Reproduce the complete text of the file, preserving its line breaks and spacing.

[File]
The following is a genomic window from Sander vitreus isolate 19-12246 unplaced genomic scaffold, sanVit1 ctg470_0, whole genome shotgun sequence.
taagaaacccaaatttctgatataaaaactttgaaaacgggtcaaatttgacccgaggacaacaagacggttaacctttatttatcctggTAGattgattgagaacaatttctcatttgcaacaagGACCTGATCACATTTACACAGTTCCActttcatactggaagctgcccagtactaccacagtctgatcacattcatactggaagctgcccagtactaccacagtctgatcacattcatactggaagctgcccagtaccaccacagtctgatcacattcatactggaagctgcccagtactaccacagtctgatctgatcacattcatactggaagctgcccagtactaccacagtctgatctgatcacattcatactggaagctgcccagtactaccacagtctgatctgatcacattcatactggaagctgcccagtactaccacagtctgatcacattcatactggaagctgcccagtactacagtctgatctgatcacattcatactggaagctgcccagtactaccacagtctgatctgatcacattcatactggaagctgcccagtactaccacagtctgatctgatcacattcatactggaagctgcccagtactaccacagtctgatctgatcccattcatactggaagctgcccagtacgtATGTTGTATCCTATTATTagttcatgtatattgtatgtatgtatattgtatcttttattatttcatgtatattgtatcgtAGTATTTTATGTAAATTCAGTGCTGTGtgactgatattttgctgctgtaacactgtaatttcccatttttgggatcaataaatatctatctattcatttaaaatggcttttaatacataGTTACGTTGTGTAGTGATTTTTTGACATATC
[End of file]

The following is a genomic window from Sander vitreus isolate 19-12246 unplaced genomic scaffold, sanVit1 ctg470_0, whole genome shotgun sequence.
taagaaacccaaatttctgatataaaaactttgaaaacgggtcaaatttgacccgaggacaacaagacggttaacctttatttatcctggTAGattgattgagaacaatttctcatttgcaacaagGACCTGATCACATTTACACAGTTCCActttcatactggaagctgcccagtactaccacagtctgatcacattcatactggaagctgcccagtactaccacagtctgatcacattcatactggaagctgcccagtaccaccacagtctgatcacattcatactggaagctgcccagtactaccacagtctgatctgatcacattcatactggaagctgcccagtactaccacagtctgatctgatcacattcatactggaagctgcccagtactaccacagtctgatctgatcacattcatactggaagctgcccagtactaccacagtctgatcacattcatactggaagctgcccagtactacagtctgatctgatcacattcatactggaagctgcccagtactaccacagtctgatctgatcacattcatactggaagctgcccagtactaccacagtctgatctgatcacattcatactggaagctgcccagtactaccacagtctgatctgatcccattcatactggaagctgcccagtacgtATGTTGTATCCTATTATTagttcatgtatattgtatgtatgtatattgtatcttttattatttcatgtatattgtatcgtAGTATTTTATGTAAATTCAGTGCTGTGtgactgatattttgctgctgtaacactgtaatttcccatttttgggatcaataaatatctatctattcatttaaaatggcttttaatacataGTTACGTTGTGTAGTGATTTTTTGACATATC